Kazakhstan 2018 | DIPLOMACY | YEAR IN REVIEW

A top-down shift toward a free market is a key part of Kazakhstan's growth narrative as it aims to transform into a diversified and digitalized economy.

The Kazakhstani leadership has taken an unprecedented long-term approach to growth, with its bold Strategy 2050 aiming to have the country emerge as a key player in the information age, both diversified and digitalized. In the shorter term, however, is the interim National Vision 2025, which targets growth in step with OECD nations. It shoots for ambitious annual growth of 4.5-5%, lifting GDP per capita to USD46,100 by 2025.

And if the age-old maxim that it is “who you know, not what you know” rings true, then Kazakhstan is also well placed. And while the phrase may not take into account the eternal struggle of EMs, that of knowledge transfer, it certainly helps to have well-placed friends. In that regard, Kazakhstan is not only making a strong impression in the West (“He's on his way, very rapidly,” said President Trump on the subject of Nazarbayev's 2050 plans), it enjoys a privileged trading position with Russia via the Eurasian Customs Union and forms a key part of the Chinese One Belt One Road (OBOR) initiative, which envisages land and sea bridges heading westward and opening up new markets for Asian goods.
Yet 2050 is still a long way away, and Kazakhstan remains somewhat reliant on its extractive industries. Indeed, growth slowed in recent years following a slide in oil prices that resulted in the central bank taking the decision to let the local currency, the tenge, float freely in an attempt to boost export competitiveness. That wiped more than a quarter of its value almost overnight and causing speculation as to the long-term health of the economy. But for 9M2017, GDP growth upped gears to gain 4.3% YoY, greatly outpacing the 0.4% rise of the same period of 2016. And yes, this is attributable to global oil prices, and locally as production kicked off at the long-delayed Kashagan offshore oil field in the Caspian Sea, with the spoils of the black stuff also felt in the non-hydrocarbon economy.
Timur Suleimenov, Minister of National Economy, told TBY that, “we are seeing a significantly big increase in manufacturing, which has grown over 7%, (while the) pharmaceuticals industry (...) is growing at about 37%.” To this add the sterling performance of external trade, soaring 35% last year from 2016. Elsewhere, Kazakhstan's new tax code revises tax preferences for the real sector by scrapping benefits of questionable success and expanding preferential tax regimes for basic investor considerations such as special economic zones, financial leasing, and renovation.
Yet, while Kazakhstan has embarked on economic diversification programs, the oil sector will remain at the center of its economy for the near future. To better manage a shifting landscape, the oil industry has focused on increasing output. The country now expects to produce at levels close to historic highs in 2018. In the natural gas sector, Kazakhstan expects to raise production, as well. Finally, Kazakhstan's position at the intersection of Europe and Asia gives it unique influence over oil and natural gas pipelines, and it expects that this will play a role in its future ambitions.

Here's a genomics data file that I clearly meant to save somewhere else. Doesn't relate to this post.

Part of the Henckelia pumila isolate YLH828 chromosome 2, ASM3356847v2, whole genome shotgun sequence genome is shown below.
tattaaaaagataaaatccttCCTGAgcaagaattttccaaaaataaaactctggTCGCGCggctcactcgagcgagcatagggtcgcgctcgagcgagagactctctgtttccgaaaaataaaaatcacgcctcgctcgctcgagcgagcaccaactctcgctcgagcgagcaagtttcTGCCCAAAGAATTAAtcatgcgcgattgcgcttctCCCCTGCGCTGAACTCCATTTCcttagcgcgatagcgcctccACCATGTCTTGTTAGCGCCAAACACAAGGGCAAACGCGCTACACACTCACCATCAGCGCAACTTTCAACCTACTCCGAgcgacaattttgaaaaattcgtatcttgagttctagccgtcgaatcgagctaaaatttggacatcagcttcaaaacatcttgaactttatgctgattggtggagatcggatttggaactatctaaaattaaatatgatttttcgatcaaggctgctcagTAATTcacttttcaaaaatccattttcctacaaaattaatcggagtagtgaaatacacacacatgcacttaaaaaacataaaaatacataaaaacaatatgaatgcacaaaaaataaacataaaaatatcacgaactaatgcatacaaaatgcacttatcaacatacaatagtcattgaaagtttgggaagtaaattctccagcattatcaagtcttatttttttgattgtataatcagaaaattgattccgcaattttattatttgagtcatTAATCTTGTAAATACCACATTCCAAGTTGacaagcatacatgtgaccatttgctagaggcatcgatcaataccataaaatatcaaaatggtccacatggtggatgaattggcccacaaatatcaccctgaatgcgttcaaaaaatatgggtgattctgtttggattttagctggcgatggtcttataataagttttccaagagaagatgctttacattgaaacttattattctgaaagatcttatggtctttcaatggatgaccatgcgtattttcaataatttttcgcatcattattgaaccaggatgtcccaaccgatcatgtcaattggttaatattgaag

On the diplomatic scene, 2017 was a significant year for Kazakhstan—not only did it host the world Expo 2017, the first world's fair to take place in a former Soviet country, but also hosted eight rounds of peace talks between Russia, Iran, Turkey, Damascus, and various warring Syrian factions to seek an end to the Syrian civil war. President Nazarbayev also met with his counterparts in Washington, Moscow, and Beijing to sign key trade and transport deals, including but not limited to progress on the OBOR initiative.
Back at home again, it can't have escaped anybody's interest that Kazakhstan is hardly lacking in square mileage. At just over 1 million sqkm, Kazakhstan is the ninth-largest country in the world and enjoys hefty potential for agricultural growth in that sense. Currently representing 6% of GDP, the agriculture sector is at the center of government plans to diversify the economy. Almost three-fourths of Kazakhstan's land area has the potential for agricultural production, but only a quarter of the land is arable. The government has begun to look at how better use of the country's land could bring benefits. Both local and international observers think that increasing productivity through greater technological investments could improve economic performance.
Going forward, Kazakhstan is not alone amongst a host of EMs with an over reliance on hydrocarbons. Yet unlike some of its contemporaries, the country is taking a long-term approach to diversification, hoping that by playing the long game it can emerge as a truly sustainable economy in a world without oil.